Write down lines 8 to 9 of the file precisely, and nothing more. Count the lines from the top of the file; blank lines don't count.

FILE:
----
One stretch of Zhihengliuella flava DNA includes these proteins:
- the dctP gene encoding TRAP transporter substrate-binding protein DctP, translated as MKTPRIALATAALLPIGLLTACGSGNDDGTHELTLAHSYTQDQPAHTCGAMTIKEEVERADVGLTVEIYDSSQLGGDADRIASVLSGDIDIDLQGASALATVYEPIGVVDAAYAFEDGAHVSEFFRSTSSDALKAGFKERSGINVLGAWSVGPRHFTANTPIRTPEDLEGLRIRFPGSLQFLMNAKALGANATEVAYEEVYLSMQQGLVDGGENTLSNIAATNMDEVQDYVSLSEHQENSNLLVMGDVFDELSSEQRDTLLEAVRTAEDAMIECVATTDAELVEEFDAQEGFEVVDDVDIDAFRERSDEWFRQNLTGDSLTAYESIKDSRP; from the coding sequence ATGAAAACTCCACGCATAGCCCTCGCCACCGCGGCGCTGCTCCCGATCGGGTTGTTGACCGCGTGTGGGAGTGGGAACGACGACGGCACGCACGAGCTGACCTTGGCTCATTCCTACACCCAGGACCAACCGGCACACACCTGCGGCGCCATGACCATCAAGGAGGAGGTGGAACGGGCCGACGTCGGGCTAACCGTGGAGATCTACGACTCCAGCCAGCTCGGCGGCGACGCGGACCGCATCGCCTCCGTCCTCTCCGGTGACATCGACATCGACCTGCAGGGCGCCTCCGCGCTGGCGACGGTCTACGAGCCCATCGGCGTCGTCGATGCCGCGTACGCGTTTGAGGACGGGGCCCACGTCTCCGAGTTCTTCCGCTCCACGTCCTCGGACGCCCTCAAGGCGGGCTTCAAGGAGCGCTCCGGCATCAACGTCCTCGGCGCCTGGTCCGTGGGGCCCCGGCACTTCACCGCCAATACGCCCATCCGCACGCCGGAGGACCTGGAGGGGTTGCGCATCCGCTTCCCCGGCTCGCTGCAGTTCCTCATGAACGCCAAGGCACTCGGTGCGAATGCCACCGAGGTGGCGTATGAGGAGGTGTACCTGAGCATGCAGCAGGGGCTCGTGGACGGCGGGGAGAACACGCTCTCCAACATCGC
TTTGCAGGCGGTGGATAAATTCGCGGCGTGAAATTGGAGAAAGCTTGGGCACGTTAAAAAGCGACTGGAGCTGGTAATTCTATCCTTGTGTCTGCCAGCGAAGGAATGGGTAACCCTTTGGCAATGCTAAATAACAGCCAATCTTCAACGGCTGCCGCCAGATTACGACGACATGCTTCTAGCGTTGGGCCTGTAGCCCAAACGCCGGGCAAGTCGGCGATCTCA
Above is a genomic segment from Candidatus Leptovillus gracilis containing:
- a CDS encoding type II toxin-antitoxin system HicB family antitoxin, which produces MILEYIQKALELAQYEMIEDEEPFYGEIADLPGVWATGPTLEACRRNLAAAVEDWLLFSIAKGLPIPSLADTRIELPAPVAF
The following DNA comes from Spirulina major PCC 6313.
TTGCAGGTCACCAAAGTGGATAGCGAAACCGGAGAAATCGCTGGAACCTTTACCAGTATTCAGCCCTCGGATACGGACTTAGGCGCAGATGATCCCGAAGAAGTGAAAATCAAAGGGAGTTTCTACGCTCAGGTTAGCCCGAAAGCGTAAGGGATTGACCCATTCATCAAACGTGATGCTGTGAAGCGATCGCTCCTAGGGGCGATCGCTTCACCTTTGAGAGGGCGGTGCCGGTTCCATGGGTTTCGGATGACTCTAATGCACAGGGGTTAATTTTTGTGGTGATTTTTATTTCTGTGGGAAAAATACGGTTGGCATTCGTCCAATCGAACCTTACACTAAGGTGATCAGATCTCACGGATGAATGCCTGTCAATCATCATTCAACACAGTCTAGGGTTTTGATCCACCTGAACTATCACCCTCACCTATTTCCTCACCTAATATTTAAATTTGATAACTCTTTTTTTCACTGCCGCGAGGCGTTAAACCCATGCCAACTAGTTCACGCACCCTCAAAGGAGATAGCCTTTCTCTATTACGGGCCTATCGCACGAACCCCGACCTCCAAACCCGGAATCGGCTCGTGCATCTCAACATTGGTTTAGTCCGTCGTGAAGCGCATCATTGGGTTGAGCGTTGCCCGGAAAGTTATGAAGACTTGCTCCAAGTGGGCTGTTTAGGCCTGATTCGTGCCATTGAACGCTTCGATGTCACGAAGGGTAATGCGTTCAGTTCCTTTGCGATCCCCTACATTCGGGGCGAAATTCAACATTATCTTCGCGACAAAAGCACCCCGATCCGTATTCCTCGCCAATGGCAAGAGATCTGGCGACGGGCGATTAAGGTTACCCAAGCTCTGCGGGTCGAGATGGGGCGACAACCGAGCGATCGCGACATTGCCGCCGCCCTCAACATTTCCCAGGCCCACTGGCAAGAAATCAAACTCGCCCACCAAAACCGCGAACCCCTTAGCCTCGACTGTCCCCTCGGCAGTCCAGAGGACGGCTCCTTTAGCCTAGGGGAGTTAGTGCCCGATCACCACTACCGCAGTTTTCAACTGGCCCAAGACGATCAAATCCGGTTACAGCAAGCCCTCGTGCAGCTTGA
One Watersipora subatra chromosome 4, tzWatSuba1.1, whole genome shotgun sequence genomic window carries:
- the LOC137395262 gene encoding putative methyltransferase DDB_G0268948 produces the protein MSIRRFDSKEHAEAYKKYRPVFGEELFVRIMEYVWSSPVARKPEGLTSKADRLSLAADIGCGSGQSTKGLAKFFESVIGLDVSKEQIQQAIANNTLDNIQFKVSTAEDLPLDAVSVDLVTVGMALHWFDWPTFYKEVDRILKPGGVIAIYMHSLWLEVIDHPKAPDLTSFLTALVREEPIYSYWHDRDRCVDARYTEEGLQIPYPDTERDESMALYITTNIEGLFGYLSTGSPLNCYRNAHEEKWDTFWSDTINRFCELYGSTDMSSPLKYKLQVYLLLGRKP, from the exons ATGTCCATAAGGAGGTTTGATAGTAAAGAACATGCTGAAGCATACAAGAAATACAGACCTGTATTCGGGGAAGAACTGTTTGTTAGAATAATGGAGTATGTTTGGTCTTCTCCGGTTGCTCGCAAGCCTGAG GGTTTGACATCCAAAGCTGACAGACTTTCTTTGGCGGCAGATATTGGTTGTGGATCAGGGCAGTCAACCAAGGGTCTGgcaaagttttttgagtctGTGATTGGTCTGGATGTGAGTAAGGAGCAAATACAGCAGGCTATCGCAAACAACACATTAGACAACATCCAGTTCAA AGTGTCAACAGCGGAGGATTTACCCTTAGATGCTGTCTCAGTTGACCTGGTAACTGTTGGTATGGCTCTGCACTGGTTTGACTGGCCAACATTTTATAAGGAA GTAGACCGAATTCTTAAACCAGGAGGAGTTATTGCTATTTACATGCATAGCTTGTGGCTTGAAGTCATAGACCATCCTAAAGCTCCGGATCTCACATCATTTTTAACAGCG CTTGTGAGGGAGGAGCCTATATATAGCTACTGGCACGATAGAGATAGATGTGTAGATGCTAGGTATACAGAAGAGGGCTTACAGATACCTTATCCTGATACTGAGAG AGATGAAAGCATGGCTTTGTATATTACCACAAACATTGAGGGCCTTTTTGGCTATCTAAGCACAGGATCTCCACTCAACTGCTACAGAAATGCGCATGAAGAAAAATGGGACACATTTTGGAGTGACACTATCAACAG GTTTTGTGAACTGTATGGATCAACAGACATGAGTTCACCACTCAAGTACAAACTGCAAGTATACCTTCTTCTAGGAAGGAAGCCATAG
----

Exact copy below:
One Watersipora subatra chromosome 4, tzWatSuba1.1, whole genome shotgun sequence genomic window carries:
- the LOC137395262 gene encoding putative methyltransferase DDB_G0268948 produces the protein MSIRRFDSKEHAEAYKKYRPVFGEELFVRIMEYVWSSPVARKPEGLTSKADRLSLAADIGCGSGQSTKGLAKFFESVIGLDVSKEQIQQAIANNTLDNIQFKVSTAEDLPLDAVSVDLVTVGMALHWFDWPTFYKEVDRILKPGGVIAIYMHSLWLEVIDHPKAPDLTSFLTALVREEPIYSYWHDRDRCVDARYTEEGLQIPYPDTERDESMALYITTNIEGLFGYLSTGSPLNCYRNAHEEKWDTFWSDTINRFCELYGSTDMSSPLKYKLQVYLLLGRKP, from the exons ATGTCCATAAGGAGGTTTGATAGTAAAGAACATGCTGAAGCATACAAGAAATACAGACCTGTATTCGGGGAAGAACTGTTTGTTAGAATAATGGAGTATGTTTGGTCTTCTCCGGTTGCTCGCAAGCCTGAG GGTTTGACATCCAAAGCTGACAGACTTTCTTTGGCGGCAGATATTGGTTGTGGATCAGGGCAGTCAACCAAGGGTCTGgcaaagttttttgagtctGTGATTGGTCTGGATGTGAGTAAGGAGCAAATACAGCAGGCTATCGCAAACAACACATTAGACAACATCCAGTTCAA AGTGTCAACAGCGGAGGATTTACCCTTAGATGCTGTCTCAGTTGACCTGGTAACTGTTGGTATGGCTCTGCACTGGTTTGACTGGCCAACATTTTATAAGGAA GTAGACCGAATTCTTAAACCAGGAGGAGTTATTGCTATTTACATGCATAGCTTGTGGCTTGAAGTCATAGACCATCCTAAAGCTCCGGATCTCACATCATTTTTAACAGCG CTTGTGAGGGAGGAGCCTATATATAGCTACTGGCACGATAGAGATAGATGTGTAGATGCTAGGTATACAGAAGAGGGCTTACAGATACCTTATCCTGATACTGAGAG AGATGAAAGCATGGCTTTGTATATTACCACAAACATTGAGGGCCTTTTTGGCTATCTAAGCACAGGATCTCCACTCAACTGCTACAGAAATGCGCATGAAGAAAAATGGGACACATTTTGGAGTGACACTATCAACAG GTTTTGTGAACTGTATGGATCAACAGACATGAGTTCACCACTCAAGTACAAACTGCAAGTATACCTTCTTCTAGGAAGGAAGCCATAG